Wes Miller: Beauty is filled with references and musings on pre-Columbian art and culture and your more recent work (In the Courts of the Sun and The Sacrifice Game) even takes place in ancient Maya. What sparked your interest in pre-Columbia? How is pre-Columbian culture relevant to today’s world?

Brian D'Amato: It’s great to be asked about this. The pre-Columbian civilizations are as distinct from, and as uninfluenced by, the old world as it is possible to get. What started me in on them was the stylization in their art work—how it had, maybe, a different focus for its beauty, but not an entirely different conception of beauty. One comes for the differences and stays for the universals. The Maya did a lot of cosmetic surgery, including cranial deformation that had an almost Greek effect, eliminating the cleft between the nasal bones and the glabella. And of course the Maya are very interested in time, and the process in Beauty intends to stop time.

Wes Miller: If you had to pick one favorite scene or moment from Beauty, what would it be?

Brian D'Amato: Stephen King said the scariest parts of a scary book are when you first just begin to feel that something might be going a little bit flaky. I have to agree. So , for instance, when Jaime sees Penny Penn on Letterman and thinks she doesn’t look quite the same, but can’t tell how, that’s one of the fulcra of the novel. It’s the little things that you almost don’t notice at the time—the clues, if it were a mystery novel—that really make the narrative.

Wes Miller: Your mother, Barbara D’Amato, is a mystery novelist and Beauty is dedicated to her. How has she been an influence on your writing?

Brian D'Amato: One evening I was in the Castelli/Gagosian space without much to do, and I was on the phone with Mom and telling her how I’d been writing down all this crazy art-world dialogue on Post-its, and how I now had enough of it to use as a verbal setting for a novel. And I said I wanted to do something about art but, just because it was me, something creepy. She said, “What about a story about plastic surgery?” and it took me about six seconds to figure out the basic shape of the novel.

So, Mom really came up with the initial idea. Her own work is often very much in the tradition of Agatha Christie, and over the years she impressed on me how fair Christie is to the reader—she never has a clue come out of nowhere at the end. Mom is a very professional writer who comes out with a book at least every couple of years, and I never felt that I could be that professional. I’m more of a dilettante, I hope in a good sense, but still a dilettante. It sounds more than a bit pretentious, but when I’m feeling smug I say that I’m using fiction as one component of a cross-media investigation.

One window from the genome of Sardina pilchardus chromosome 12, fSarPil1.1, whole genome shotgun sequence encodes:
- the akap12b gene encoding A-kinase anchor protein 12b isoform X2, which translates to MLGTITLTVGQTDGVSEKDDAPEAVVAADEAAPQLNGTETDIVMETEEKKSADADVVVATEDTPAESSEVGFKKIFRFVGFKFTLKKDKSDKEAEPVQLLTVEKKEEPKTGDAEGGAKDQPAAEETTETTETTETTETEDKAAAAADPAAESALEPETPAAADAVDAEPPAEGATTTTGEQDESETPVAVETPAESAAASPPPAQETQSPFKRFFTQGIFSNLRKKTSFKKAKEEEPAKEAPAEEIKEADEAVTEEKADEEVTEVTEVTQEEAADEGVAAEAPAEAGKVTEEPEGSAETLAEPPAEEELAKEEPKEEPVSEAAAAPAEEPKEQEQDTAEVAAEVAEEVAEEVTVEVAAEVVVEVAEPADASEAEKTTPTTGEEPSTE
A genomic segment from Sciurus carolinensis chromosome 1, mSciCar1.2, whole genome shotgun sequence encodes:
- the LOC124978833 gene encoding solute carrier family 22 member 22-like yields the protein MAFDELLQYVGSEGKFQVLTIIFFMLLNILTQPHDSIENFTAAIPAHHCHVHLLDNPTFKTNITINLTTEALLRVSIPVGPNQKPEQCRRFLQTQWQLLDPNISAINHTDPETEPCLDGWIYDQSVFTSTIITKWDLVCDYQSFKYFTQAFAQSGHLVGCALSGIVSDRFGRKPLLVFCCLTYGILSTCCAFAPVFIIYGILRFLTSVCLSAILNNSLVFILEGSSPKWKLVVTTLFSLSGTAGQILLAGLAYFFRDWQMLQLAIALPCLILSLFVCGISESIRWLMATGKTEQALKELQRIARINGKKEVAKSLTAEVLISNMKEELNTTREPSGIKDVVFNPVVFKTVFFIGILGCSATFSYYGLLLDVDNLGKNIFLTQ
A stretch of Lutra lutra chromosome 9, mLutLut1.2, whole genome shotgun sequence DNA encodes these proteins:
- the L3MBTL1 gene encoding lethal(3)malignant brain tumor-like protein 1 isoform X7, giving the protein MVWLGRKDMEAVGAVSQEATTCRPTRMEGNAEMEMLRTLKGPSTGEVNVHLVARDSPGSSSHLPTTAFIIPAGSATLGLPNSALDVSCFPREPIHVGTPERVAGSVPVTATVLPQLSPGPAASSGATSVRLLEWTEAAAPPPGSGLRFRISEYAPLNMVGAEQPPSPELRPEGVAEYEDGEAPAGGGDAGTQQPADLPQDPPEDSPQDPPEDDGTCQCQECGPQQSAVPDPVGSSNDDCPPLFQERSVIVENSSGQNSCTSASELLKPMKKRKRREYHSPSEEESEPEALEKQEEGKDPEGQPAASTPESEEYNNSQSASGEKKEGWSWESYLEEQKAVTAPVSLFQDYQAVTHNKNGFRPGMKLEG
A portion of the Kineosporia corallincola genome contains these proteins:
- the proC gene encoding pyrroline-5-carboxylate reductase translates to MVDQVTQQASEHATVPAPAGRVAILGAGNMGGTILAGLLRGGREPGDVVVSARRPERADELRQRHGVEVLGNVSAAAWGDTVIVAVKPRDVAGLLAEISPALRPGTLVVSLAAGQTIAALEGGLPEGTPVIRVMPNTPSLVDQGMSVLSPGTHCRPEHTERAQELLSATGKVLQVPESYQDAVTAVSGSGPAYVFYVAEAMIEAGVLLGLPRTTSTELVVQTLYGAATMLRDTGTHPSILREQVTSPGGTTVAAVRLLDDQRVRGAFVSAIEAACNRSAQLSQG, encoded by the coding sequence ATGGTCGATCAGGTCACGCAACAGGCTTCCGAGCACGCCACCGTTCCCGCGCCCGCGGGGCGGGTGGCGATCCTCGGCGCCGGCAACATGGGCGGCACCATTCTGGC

I think that people who have a parent who writes—and my dad also writes a lot of books, on philosophy and law—naturally have a foot in the door, but even more important they know two things about getting books out: first, that it’s possible, and second, that it isn’t quick or easy.

Wes Miller: After Beauty was published in 1992, you did not publish another novel until In the Courts of the Sun in 2009. Why did you turn away from writing novels and why did you return to it after such a long period of time?

Brian D'Amato: Actually I started working on my Maya trilogy a few months before Beauty came out. I thought I’d be done with the project in three years but instead it took around twenty. Maya civilization had depths that I hadn’t known were there, and I kept going on trips through Central America or reading up on their hieroglyphics or whatever. And then I didn’t want the novels to read like term papers, so eventually I cut out a lot of the most research-heavy passages. Still, I think you can feel that there’s research there, as a kind of underpainting. Also I was doing other things at the same time, like writing a computer column for Artforum. And the Softworlds collective put together our largest interactive installation, at the Wexner Center in Columbus, Ohio, in 1994. And naturally I do a lot of tinkering with visual art and game models, some related to the novels and some not. For this next year I’m planning to focus on visual and interactive work while the third Maya novel is simmering on the back cortex.

You’ve said elsewhere that “the novel is a nineteenth-century achievement.” Could you elaborate on this? What does this mean for you as a writer in the twenty-first century? Actually those exact words belong to my mentor in the field of art criticism and history, Robert Pincus-Witten. He sees it a little differently, but personally I’d figure that painting reached its peak in the sixteenth century, and music peaked in the nineteenth and twentieth centuries. These days it seems like there isn’t much for painters to do, and there don’t seem to be many melodies left to discover—although there’s still interesting post-peak work being done in both fields. With novels, I’d figure, very roughly, that Anna Karenina was about the peak of realism, and then Ulysses was the peak of modernism, and nobody’s made such an important move since then. A lot of people in the arts like to imagine that the arts don’t progress in history the way the sciences do, that you can keep on doing realism (which, especially, still captures the aspirational middlebrow lack of imagination) or whatever style seems transcendent to you, and that it’s just fine to keep on grinding it out. Robert convinced me that not only is this naive, but not the best way to honor one’s predecessors.